“Yes.” she said, and her smile was terrible as she blew the final feather his way –
An old woman went about her labors. Her body was frail and bent, and her teeth gone from her sunken mouth. She fetched wood and hauled water, though each motion seemed to draw agony from her pained joints. And… he knew her too. In her withered face he saw his summer lover and his spring girl. Her eyes looked to him still with trust and love, but also with a weariness beyond knowing.
“Please, take your rest, Grandmother,” he said. “It is wrong for you to work so hard. Have you no grandchildren to keep you?”
She said with a sigh, “Only you, my dear. Will you not let me rest?”
He was taken aback, saying, “Rest? Of course you may rest! What have I to do with your labor?”
She smiled and carried on hefting her pail. He followed her up the hill slowly. “Dear boy,” she said between pained huffs of air, “I bore the cut of your plow when I was young, and I gladly gave you the fruit of my body when I was grown. But I am old now and tired, yet still you would have me give more!”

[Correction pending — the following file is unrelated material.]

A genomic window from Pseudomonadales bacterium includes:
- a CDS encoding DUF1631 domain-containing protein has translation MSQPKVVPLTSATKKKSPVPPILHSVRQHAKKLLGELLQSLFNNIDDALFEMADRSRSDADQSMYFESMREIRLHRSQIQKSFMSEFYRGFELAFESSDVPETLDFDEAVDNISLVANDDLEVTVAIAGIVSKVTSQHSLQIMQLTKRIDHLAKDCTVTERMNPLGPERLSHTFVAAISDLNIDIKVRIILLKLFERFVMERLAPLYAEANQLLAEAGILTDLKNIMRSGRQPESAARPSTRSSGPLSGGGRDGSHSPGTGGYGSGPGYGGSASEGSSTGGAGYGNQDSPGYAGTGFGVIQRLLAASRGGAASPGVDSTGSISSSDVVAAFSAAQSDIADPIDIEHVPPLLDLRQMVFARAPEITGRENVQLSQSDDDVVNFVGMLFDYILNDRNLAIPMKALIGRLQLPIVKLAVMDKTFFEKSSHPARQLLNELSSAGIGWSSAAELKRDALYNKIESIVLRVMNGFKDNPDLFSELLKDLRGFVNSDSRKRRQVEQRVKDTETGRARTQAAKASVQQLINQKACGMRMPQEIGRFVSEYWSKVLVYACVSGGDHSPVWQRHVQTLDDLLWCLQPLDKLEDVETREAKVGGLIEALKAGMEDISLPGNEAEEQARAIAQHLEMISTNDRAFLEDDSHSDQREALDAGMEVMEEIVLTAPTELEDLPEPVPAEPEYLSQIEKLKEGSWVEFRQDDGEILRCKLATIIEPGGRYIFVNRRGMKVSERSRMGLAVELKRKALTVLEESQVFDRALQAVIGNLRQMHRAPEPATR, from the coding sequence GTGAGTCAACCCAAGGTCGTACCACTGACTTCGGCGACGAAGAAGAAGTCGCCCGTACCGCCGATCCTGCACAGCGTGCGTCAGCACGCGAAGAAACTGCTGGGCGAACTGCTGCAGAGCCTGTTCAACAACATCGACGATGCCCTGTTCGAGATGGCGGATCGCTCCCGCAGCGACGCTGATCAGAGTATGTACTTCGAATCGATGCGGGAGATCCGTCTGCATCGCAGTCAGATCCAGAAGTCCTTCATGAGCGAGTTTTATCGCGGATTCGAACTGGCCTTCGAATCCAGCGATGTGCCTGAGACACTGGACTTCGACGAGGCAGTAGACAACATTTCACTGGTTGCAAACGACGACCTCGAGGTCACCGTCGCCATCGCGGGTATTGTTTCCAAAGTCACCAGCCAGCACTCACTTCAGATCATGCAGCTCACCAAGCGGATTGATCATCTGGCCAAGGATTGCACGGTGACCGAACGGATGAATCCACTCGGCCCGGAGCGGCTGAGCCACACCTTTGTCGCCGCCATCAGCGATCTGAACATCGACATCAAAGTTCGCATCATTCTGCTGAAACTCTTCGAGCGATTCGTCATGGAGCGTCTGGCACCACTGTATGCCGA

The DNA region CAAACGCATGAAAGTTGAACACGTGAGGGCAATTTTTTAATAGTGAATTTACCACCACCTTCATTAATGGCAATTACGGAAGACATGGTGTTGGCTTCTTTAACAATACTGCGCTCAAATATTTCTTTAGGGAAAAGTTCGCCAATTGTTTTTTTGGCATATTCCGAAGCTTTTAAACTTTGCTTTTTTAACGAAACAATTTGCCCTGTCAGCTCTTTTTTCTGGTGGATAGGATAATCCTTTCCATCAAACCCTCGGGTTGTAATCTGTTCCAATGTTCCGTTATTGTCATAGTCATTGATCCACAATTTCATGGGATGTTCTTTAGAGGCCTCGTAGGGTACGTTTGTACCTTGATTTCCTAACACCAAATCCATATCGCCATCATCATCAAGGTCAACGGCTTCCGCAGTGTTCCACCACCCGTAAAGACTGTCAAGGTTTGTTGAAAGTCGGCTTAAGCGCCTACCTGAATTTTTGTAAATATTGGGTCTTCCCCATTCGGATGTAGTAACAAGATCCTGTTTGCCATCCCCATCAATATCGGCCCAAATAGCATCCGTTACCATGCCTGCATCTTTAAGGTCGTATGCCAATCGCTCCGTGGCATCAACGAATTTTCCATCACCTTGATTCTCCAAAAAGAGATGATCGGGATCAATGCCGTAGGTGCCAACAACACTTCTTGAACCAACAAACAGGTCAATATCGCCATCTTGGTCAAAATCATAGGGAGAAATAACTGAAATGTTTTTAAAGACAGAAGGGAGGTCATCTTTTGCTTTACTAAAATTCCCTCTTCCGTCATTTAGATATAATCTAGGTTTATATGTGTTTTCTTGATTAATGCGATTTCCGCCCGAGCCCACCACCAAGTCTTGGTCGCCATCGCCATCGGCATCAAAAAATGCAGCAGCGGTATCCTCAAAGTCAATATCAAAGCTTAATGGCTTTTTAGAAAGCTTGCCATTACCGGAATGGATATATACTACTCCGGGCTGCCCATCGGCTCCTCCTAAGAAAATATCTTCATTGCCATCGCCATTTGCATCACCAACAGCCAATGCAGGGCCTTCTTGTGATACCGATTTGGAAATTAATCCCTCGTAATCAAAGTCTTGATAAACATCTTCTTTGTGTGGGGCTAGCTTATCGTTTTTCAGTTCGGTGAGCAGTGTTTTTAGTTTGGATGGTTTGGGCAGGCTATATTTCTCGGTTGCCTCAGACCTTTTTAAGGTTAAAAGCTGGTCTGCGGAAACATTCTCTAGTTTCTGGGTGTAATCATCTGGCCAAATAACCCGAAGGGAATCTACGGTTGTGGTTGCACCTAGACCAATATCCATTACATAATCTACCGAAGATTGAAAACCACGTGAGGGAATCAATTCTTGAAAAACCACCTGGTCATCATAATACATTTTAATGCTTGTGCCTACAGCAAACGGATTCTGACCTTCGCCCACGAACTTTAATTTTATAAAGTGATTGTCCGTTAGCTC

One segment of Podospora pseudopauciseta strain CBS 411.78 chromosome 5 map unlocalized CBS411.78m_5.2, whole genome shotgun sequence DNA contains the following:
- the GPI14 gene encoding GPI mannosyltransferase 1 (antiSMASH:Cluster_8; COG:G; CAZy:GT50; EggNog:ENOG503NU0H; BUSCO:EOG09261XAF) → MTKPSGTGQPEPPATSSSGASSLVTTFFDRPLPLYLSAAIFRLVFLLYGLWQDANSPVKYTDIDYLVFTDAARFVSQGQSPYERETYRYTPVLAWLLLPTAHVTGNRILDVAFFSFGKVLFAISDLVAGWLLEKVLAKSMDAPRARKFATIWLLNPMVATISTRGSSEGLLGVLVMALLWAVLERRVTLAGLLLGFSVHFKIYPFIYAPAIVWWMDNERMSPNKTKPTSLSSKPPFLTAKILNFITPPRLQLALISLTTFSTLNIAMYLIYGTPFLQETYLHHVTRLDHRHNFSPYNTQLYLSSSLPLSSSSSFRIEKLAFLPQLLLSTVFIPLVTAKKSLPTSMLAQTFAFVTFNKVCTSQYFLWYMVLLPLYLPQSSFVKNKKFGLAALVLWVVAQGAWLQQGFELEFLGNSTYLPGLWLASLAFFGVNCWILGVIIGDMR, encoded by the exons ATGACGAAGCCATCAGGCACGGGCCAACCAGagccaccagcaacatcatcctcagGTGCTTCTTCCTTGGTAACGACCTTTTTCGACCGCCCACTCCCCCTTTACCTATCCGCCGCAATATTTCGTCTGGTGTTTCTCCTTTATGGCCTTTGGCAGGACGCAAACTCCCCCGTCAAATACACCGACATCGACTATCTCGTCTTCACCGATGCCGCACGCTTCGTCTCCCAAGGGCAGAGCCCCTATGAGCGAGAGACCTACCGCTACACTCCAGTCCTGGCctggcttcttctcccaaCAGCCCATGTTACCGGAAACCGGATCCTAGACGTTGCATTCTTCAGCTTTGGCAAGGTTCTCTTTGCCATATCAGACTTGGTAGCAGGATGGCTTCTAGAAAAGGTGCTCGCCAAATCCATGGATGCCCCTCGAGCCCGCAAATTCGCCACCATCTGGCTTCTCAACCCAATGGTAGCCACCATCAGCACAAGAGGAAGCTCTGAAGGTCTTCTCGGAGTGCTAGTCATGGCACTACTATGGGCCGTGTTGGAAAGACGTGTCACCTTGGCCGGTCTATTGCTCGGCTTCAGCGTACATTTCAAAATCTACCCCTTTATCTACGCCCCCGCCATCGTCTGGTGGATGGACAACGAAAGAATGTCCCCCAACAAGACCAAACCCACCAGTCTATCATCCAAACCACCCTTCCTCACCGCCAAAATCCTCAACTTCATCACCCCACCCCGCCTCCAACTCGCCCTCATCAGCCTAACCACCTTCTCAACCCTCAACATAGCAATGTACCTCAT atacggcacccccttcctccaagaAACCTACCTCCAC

He stood stock still, and she finally held his eyes. In them, he saw what his heart had seen before. His land, his fields, his trees; all of them looked from her eyes. “You are my farm!” he gasped.
“Yes, child. Now you see. There are seasons in which I give to you and revel in your tending. But there are times in which I can no longer feed and nourish, but must be fed myself.”
“But I thought you died with the Winter!”
Her laugh was dry as leaves. “Oh, child, child. Death to me is sleep, and sleep is as death. So it is to you, and to us all. That which is cold can be kind.”
And she was gone, like the rest, and Hildebrandt was left to look on the Queen. Her eyes was still steely and her court ungentle, but he now saw in it all how needful, how necessary it was. More than that, he saw mercy in her heart, where in his there had been only need.
“What is cold can also be kind,” he said, and bowed his head. Without a word, he gave up his pot of sunlight to the Queen.
Her smile was frosty still as she raised her hand. “To dinner, then. You will lead me in.”
And in that moment, Hildebrandt saw that the Queen loved his land better than he, for she asked nothing of it as she gave what it needed. He sat by her at dinner, and she told him many more things besides. Ever after, when he had come home and tended to his beloved fields, he would greet winter as a friend, welcome to his hearth as he had been to hers.